Simian Substitute Site for June 2023: The Infinite Monkey Theorem
MONTH END PROCESSING FOR MAY 2023
Books: How would you like Werner Herzog to read a bedtime story to you? And it's a story you're probably already familiar with - that of Hiroo Onoda, the Japanese soldier who was discovered on an island in the Philippines in the mid-1970s, still fighting World War 2 and unaware that it had finished three decades ago. You'd imagine somebody could make a film about that, and somebody did - coincidentally, it's available to watch for free on the Channel 4 site until June 23rd or thereabouts. But rather than filming it, Herzog has made it the basis of his first novel. The Twilight World does a pretty good job of getting inside the head of Onoda, and imagining the mental leaps he had to make to convince himself that the war was still on. Episodically constructed from lots of short chapters, it feels ideal as a bedtime audiobook. The problem, surprisingly, is Herzog's own reading. The weary monotone we've come to love in short bursts of documentary voiceovers, interviews and unexpected acting jobs doesn't really work at this extended length - Herzog is determined not to do any voices, so character dialogue and description all merge confusingly into one. Even his idiosyncratic pronunciations lose their appeal after a while: each chapter is titled by its location, and the whole point of the book is that Onoda is in the same location for thirty years, so eventually you get tired of hearing Herzog saying 'Lubaaaaaang'. I didn't think I'd be saying this when I bought the audiobook, but it might be better with someone other than the author reading it.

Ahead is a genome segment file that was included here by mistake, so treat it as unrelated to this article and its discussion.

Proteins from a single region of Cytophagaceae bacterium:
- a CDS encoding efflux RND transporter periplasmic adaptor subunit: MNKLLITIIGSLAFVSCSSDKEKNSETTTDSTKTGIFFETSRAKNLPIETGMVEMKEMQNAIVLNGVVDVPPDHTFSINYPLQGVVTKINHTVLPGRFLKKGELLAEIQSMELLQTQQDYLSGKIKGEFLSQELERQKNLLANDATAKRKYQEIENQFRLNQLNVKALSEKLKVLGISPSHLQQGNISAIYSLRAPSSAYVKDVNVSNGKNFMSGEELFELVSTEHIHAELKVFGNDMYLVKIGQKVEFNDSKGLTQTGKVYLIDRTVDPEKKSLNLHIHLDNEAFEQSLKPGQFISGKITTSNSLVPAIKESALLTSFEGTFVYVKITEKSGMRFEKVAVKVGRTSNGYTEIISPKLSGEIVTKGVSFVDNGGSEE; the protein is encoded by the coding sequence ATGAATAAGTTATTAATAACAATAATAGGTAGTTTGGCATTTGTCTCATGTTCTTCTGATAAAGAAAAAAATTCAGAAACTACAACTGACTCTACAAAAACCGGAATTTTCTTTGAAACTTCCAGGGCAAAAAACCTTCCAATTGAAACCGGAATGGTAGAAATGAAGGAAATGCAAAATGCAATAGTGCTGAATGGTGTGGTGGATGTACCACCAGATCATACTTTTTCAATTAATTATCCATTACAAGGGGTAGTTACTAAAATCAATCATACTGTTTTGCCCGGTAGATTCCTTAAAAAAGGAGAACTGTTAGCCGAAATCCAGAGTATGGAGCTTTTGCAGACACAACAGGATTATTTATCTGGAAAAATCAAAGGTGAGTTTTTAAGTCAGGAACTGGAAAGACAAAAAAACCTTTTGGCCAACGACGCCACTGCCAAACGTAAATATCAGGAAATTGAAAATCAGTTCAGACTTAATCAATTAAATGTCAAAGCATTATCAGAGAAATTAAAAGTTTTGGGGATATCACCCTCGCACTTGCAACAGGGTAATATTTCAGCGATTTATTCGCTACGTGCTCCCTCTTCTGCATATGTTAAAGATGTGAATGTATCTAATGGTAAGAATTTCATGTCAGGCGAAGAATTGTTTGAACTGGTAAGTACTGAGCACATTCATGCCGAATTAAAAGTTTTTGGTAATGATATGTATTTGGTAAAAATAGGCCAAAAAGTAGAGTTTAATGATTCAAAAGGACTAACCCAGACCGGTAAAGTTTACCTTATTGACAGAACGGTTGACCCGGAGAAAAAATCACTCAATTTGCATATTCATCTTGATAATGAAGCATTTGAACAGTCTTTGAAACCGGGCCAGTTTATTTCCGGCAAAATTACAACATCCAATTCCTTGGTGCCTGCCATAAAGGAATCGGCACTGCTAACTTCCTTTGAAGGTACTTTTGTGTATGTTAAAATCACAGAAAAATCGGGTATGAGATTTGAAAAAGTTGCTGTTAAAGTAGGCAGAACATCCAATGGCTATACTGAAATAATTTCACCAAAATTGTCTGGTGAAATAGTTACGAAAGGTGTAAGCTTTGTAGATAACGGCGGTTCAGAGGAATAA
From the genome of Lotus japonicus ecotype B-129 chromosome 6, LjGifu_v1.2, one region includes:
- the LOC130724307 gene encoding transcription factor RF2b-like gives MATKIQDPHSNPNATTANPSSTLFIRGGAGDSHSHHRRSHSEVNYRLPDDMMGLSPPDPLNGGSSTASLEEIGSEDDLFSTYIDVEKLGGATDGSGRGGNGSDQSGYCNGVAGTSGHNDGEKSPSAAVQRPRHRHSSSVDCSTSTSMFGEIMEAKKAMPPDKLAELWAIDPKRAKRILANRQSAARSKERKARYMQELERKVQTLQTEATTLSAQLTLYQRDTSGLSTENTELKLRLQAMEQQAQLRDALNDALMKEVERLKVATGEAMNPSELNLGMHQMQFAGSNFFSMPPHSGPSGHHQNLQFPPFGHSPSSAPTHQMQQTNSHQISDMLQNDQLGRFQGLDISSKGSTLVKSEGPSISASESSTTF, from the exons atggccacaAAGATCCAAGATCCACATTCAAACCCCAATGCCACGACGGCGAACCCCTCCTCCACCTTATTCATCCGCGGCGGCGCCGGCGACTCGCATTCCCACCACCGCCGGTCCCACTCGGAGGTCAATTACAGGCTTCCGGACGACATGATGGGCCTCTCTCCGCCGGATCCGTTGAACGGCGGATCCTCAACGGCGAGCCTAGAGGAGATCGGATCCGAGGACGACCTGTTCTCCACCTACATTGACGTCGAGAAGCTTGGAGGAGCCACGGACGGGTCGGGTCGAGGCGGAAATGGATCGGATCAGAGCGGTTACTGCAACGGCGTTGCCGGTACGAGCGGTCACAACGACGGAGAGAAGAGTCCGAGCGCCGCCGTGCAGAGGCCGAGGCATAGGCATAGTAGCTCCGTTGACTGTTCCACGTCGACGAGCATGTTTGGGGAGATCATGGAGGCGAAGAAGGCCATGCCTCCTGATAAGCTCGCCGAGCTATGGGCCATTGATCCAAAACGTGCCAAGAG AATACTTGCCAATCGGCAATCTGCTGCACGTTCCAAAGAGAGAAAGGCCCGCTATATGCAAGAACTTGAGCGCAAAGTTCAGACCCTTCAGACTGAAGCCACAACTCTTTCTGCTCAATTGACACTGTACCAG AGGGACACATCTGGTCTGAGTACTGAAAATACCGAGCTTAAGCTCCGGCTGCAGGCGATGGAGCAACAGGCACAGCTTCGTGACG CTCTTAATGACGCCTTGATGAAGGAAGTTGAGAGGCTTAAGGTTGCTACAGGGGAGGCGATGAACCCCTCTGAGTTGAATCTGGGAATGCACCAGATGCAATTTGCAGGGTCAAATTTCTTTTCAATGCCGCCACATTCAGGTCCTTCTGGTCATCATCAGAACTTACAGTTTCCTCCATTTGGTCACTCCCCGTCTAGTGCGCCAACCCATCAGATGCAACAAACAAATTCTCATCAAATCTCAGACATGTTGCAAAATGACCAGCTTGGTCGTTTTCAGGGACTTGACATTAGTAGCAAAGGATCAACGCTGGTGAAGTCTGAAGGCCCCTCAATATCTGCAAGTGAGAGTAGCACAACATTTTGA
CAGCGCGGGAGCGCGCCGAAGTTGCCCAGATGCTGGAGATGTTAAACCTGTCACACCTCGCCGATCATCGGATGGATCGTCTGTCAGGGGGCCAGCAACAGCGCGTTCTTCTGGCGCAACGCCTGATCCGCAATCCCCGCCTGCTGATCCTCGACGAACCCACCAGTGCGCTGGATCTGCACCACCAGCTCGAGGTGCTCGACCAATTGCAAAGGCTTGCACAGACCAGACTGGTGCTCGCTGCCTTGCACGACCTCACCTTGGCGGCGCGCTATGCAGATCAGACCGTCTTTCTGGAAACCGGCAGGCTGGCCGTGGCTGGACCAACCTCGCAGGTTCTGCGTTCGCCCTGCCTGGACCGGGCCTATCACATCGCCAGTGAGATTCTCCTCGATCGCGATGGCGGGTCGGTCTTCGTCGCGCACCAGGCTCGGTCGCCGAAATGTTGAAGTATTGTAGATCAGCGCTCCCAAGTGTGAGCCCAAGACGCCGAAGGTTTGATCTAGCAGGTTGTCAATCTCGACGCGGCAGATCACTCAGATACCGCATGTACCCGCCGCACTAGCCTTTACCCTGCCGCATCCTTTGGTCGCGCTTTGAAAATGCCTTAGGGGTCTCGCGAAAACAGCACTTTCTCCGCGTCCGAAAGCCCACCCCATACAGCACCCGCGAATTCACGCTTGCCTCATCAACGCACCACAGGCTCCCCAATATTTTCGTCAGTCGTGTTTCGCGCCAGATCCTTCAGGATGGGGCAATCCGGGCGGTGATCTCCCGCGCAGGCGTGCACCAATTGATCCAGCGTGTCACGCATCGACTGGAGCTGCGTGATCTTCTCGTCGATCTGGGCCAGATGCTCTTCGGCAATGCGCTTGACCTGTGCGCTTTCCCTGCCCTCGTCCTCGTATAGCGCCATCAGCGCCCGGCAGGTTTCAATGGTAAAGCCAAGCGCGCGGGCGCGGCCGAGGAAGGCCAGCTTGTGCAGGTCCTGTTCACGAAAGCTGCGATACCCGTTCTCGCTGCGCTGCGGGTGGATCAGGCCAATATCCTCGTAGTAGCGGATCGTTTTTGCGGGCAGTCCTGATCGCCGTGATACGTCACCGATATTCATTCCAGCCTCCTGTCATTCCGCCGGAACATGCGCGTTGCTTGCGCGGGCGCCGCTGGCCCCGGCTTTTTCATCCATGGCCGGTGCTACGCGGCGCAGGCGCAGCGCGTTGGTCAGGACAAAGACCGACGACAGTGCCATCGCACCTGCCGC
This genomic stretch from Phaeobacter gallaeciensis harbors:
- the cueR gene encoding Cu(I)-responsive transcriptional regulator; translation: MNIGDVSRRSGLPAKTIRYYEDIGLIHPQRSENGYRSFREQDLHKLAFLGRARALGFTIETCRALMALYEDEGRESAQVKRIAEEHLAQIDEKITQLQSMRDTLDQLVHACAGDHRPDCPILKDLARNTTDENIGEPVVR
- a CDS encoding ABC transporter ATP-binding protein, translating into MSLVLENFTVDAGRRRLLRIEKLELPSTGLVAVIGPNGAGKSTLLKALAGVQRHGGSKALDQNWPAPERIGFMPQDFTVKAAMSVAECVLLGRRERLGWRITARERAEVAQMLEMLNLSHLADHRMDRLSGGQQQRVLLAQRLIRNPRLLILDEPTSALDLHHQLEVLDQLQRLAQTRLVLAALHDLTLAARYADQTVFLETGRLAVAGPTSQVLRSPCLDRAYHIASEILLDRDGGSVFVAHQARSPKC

Music: Ten more turnips from the tip, as Ian Dury said once. Links to videos for those of you who don't do Spotify, as usual.
- I'm a little disappointed that I missed ABC's big gigs last year, marking the 40th anniversary of the release of The Lexicon Of Love. The just-released live record of their homecoming Sheffield date shows that you shouldn't forget they were more than just a one-album band.
- I first stumbled across Superfly in 2008, hearing bits of her debut album in a Tokyo record shop and liking what I heard. I haven't really been paying attention for the last 15 years, but she's still got an ear for a classic pop pastiche almost as good as Martin Fry's.
- It's been a rough couple of years for Ruth Theodore, but after some health issues it looks like she's making a slow comeback. Nothing too strenuous so far: a greatest hits album with a couple of lovely new songs on it, this being one of them.
- Apparently the Japan Foundation brought Otoboke Beaver over to the UK a month or two ago, and I found out far too late that they're a band who make records that sound like this.
- Max Richter's Sleep reworked by Alva Noto to remove all that troubling aggression from the music? It's not a record I thought I needed, but I'm becoming rather fond of it.
- My tai chi teacher cheekily used the old Sparks song Balls to accompany one of our classes, and commented "you couldn't get a band like that these days, could you?" I had to point out that we didn't need to, because we still have Sparks.